The European rerouting of the Bolivian presidential plane over suspicions that National Security Agency leaker Edward Snowden was aboard ignited outrage Wednesday among Latin American leaders who called it a stunning violation of national sovereignty and disrespect for the region.
But as President Evo Morales headed home after an unplanned 14-hour layover in Vienna, there was no immediate sign that Latin America anger would translate into a rush to bring Snowden to the region that had been seen as likeliest to defy the U.S. and give him asylum.
Snowden was still believed to be the transit area of Moscow’s international airport. As his case grinds on, it appears to illustrate the strength of U.S. influence, despite the initial sense that the Obama administration lost control of the situation when China allowed Snowden to flee Hong Kong.
Morales originally planned to fly home from a Moscow summit via Western Europe, stopping in Lisbon, Portugal and Guyana to refuel. His plane was diverted to Vienna Tuesday night after his government said France, Spain and Portugal all refused to let it through their airspace because they suspected Snowden was on board. Spain’s ambassador to Austria even tried to make his way onto the plane on the pretext of having a coffee to check Snowden wasn’t on board, Morales said.
Morales had sparked speculation that he might try to help Snowden get out during a visit to Russia after he said that his country would be willing to consider granting him asylum. Austrian officials said Morales’ plane was searched early Wednesday by Austrian border police after Morales gave permission. Bolivian and Austrian officials both said Snowden was not on board.
Expert testifies no Martin DNA
on gun grip in Zimmerman trial
SANFORD, Fla. (AP) -- Trayvon Martin’s DNA was not found on the grip of George Zimmerman’s gun, and Zimmerman’s DNA was not found under the unarmed teen’s fingernails, a law enforcement expert said Wednesday in testimony that prosecutors hope will refute the neighborhood watch volunteer’s self-defense claim.
Zimmerman has pleaded not guilty to second-degree murder and says he shot the 17-year-old in the chest to protect himself as Martin reached for his firearm during a fight.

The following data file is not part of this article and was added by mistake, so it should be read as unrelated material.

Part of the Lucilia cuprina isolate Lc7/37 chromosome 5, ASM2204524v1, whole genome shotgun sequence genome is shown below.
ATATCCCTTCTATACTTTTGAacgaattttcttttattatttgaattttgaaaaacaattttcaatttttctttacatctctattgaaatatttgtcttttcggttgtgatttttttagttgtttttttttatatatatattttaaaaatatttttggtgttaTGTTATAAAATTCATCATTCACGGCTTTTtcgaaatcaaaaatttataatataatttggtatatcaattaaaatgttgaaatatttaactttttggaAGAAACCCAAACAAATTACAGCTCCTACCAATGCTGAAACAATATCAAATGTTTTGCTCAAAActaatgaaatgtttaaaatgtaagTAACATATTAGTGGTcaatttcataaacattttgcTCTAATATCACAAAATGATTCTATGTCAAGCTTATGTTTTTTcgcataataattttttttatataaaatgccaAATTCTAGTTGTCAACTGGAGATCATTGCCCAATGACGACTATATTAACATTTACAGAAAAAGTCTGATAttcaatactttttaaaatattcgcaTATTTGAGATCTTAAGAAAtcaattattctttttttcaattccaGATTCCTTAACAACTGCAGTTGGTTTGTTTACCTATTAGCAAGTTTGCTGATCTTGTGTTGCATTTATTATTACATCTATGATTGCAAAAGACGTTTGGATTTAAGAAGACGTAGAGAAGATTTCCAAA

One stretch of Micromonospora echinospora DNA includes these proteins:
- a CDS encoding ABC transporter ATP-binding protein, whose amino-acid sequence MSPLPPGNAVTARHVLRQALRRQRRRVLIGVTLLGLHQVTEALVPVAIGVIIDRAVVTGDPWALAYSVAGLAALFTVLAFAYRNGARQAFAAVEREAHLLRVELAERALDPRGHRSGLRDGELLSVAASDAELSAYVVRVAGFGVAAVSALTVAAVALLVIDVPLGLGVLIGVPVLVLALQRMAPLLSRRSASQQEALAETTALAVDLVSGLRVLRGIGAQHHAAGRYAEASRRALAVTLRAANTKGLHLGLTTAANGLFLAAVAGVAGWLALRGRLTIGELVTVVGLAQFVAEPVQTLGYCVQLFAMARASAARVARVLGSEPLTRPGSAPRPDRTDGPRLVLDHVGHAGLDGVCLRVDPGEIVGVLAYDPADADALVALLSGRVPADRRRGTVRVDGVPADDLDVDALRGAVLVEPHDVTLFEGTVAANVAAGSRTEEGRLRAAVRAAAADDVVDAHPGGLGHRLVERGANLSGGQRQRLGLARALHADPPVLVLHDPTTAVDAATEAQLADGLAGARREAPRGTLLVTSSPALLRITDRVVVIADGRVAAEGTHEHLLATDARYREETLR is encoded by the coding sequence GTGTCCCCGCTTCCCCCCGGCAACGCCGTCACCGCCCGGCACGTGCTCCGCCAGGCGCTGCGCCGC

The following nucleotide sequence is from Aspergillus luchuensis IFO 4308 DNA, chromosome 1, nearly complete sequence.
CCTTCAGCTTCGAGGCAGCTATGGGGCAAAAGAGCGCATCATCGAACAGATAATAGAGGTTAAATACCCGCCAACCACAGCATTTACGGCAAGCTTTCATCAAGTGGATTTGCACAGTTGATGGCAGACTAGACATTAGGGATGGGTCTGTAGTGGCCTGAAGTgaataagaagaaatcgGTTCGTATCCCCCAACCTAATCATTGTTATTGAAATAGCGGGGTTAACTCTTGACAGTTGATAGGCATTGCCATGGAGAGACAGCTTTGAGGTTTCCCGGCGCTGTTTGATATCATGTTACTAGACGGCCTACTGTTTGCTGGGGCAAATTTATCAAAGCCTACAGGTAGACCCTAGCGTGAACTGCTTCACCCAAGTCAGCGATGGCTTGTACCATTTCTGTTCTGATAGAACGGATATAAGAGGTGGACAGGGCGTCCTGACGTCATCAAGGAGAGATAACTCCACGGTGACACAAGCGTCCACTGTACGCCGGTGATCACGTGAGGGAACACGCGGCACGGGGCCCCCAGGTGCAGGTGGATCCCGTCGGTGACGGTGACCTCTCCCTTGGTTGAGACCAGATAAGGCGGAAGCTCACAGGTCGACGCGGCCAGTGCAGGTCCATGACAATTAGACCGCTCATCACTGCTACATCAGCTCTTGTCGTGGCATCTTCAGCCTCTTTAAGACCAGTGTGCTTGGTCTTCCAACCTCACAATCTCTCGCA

Florida Department of Law Enforcement DNA expert Anthony Gorgone also testified that Zimmerman’s DNA was found among blood on a shirt Martin was wearing under his hooded sweatshirt.
While cross-examining Gorgone, defense attorney Don West focused on the packaging of the DNA samples, suggesting they could have led to the samples being degraded. Gorgone told him that Martin’s two sweatshirts had been packaged in plastic while wet, instead of a paper bag where they can dry out, and when he opened the samples they smelled of ammonia and mold.
Florida Department of Law Enforcement analyst Amy Siewert also testified that tearing and residue on Martin’s clothing showed the gun was directly against him when it fired.
Playing dead: At Civil War
re-enactments, deciding who
’dies’ can be a heavy responsibility
GETTYSBURG, Pa. (AP) -- You’re a Civil War re-enactor carrying an authentic musket, out on the field with your history-buff buddies making a charge under withering enemy fire. It’s great fun except for one thing:
Someone’s going to have to "die."
And lying motionless in the grass on a sultry July day in a historically accurate wool uniform while others are performing heroic deeds all around you does not always make for an exciting afternoon.
That’s why deciding who lives and who dies -- and when they must fall -- is one of the heaviest responsibilities a pretend commander at a Civil War re-enactment is likely to face.
"That is the age-old re-enacting question, and that is a tough one," said Bob Minton, commander of the Union re-enactor forces last weekend at Gettysburg, the small town where the pivotal battle between North and South was waged on July 1-3, 1863.
Prescott draws on cowboy
spirit to balance loss, celebration in week of grief and patriotism
PRESCOTT, Ariz. (AP) -- The notoriously rambunctious annual rodeo contest in Prescott added a solemn new ritual this week: a cowboy leading a riderless horse around the outdoor arena, a fire helmet sitting on its saddle, fire boots resting in the stirrups.
Spectators in this Old West town of 40,000 placed straw hats over hearts and cried quietly during the tribute to the 19 firefighters who were killed over the weekend, then went on to drink, laugh and cheer as heartily as the miners and ranchers who patronized the arena in the 1800s.
Emotional whiplash has become a matter of course here as residents try to move on and enjoy the biggest tourism week of the year, while also mourning the men who were the town’s pride.
The famous saloons on Whiskey Row continue to hum, the Fourth of July fireworks show is going on as usual, and attendance is holding steady at the weeklong "World’s Oldest Rodeo" event, even as memorials proliferate on Prescott’s elm-lined streets and relatives fly in for funerals.
"It’s not going to do anyone any good just sitting in the house. I think it’s more important to spend time with people than anything else," said financial planner Andrew Secundy, who cut loose at the rodeo on Monday night and mourned at a twilight vigil on Tuesday.